The WHO Healthy Cities Program has been around since the mid-1980s and but is not as well known in the United States as it perhaps should be. The program is focused on “health development through a process of political commitment, institutional change, capacity-building, partnership-based planning and innovative projects” (http://www.euro.who.int/en/what-we-do/health-topics/environment-and-health/urban-health/activities/healthy-cities). Healthy city activities typically focus on fostering collaborations and partnerships to promote health with a refreshing mix of interventions—policies, programs, and plans. Activities that won Healthy Cities Awards in recent years include schools that promote urban health, injury and violence prevention activities, best practices in public toilets, and healthy urban transportation (http://www.alliance-healthycities.com/htmls/awards/index_awards.html).
It’s hard to find exactly how many cities participate but the WHO European office claims that over 1,400 European cities take part in 30 national networks. As the network is global, presumably the overall numbers are much larger. An Alliance for Healthy Cities brings some of these cities together: http://www.alliance-healthycities.com/htmls/about/index_about.html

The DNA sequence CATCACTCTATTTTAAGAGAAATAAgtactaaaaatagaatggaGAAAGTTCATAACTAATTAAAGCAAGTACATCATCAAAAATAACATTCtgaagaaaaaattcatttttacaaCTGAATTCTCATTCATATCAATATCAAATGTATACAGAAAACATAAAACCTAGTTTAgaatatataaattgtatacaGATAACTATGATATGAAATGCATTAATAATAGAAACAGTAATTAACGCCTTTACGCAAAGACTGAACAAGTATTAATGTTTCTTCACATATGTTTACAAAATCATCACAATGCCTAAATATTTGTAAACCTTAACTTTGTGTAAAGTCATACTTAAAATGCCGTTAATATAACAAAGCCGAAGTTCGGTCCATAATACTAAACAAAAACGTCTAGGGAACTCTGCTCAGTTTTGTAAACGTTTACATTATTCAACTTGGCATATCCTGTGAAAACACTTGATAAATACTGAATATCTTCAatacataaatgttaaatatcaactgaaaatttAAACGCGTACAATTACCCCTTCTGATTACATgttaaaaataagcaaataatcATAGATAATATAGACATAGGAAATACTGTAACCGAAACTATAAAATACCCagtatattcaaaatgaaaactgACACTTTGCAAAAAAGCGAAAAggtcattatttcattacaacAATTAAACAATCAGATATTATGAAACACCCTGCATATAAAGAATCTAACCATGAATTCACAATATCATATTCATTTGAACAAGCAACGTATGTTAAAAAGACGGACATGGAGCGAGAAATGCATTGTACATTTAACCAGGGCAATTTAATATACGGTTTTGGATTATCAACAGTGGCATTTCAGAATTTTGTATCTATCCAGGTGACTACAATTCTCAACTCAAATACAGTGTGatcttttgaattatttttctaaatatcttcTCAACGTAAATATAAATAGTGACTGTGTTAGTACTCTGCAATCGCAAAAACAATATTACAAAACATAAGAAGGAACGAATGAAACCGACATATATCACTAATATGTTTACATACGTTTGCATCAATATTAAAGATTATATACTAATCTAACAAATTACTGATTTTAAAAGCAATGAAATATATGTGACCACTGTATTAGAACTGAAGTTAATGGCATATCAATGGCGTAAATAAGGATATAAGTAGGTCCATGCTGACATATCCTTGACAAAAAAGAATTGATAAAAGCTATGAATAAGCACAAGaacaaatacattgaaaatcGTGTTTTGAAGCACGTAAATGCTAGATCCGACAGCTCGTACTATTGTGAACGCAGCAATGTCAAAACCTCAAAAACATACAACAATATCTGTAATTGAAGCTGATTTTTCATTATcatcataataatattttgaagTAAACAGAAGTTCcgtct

The WHO European office has a useful healthy cities checklist that shows the wide range of topics of interest to the program from ecosystem health and public participation to diversity and economic vitality. You can read the whole list at http://www.euro.who.int/en/what-we-do/health-topics/environment-and-health/urban-health/activities/healthy-cities/who-european-healthy-cities-network/what-is-a-healthy-city/healthy-city-checklist.